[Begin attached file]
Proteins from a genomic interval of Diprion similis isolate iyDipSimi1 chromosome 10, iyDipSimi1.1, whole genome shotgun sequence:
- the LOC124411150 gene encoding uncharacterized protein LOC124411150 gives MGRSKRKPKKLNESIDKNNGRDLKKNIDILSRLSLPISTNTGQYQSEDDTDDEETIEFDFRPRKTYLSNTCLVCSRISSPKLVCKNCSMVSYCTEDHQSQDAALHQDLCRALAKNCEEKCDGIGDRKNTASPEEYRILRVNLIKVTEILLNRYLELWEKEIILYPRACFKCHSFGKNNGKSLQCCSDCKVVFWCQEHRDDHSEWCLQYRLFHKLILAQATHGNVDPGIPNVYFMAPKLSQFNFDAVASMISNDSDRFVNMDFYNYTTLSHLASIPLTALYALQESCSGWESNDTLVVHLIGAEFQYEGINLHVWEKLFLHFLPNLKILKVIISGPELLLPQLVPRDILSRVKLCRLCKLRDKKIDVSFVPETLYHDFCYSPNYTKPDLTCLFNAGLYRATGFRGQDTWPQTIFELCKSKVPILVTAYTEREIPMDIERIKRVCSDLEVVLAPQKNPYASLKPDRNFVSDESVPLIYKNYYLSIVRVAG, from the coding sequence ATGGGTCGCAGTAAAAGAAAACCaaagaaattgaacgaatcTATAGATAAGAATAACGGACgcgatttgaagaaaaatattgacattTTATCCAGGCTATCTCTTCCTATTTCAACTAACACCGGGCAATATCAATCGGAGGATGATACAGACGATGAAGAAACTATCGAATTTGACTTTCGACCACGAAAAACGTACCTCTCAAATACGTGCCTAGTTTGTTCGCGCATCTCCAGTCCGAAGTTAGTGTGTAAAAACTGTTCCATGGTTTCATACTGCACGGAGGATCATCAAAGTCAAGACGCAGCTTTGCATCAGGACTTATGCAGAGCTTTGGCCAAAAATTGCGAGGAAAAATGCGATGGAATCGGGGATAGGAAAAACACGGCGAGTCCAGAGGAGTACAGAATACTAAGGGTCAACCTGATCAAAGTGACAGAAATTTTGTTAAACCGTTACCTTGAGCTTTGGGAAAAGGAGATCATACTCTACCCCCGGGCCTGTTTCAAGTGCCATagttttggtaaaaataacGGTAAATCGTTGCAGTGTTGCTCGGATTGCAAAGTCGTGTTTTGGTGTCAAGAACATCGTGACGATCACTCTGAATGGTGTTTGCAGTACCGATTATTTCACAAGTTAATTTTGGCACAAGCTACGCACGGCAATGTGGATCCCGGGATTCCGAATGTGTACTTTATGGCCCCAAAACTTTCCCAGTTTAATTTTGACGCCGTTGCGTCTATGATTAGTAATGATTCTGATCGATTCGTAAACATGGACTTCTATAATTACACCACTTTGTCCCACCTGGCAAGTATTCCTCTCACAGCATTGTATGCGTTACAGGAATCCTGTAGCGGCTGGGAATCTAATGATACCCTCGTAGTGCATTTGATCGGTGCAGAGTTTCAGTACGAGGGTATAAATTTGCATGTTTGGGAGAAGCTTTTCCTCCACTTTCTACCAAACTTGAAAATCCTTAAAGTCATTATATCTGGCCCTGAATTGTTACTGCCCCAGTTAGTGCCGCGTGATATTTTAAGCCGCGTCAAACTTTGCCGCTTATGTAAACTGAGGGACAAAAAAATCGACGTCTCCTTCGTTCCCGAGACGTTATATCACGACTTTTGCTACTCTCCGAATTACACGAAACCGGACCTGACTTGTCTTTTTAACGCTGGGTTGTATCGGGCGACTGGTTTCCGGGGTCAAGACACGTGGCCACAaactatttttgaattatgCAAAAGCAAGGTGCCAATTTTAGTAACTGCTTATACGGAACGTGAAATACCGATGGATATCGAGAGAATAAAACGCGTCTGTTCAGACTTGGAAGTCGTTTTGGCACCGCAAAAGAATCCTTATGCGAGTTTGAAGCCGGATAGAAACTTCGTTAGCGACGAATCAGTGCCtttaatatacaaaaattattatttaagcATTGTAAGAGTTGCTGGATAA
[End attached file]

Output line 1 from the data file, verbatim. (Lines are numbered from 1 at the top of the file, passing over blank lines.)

Proteins from a genomic interval of Diprion similis isolate iyDipSimi1 chromosome 10, iyDipSimi1.1, whole genome shotgun sequence: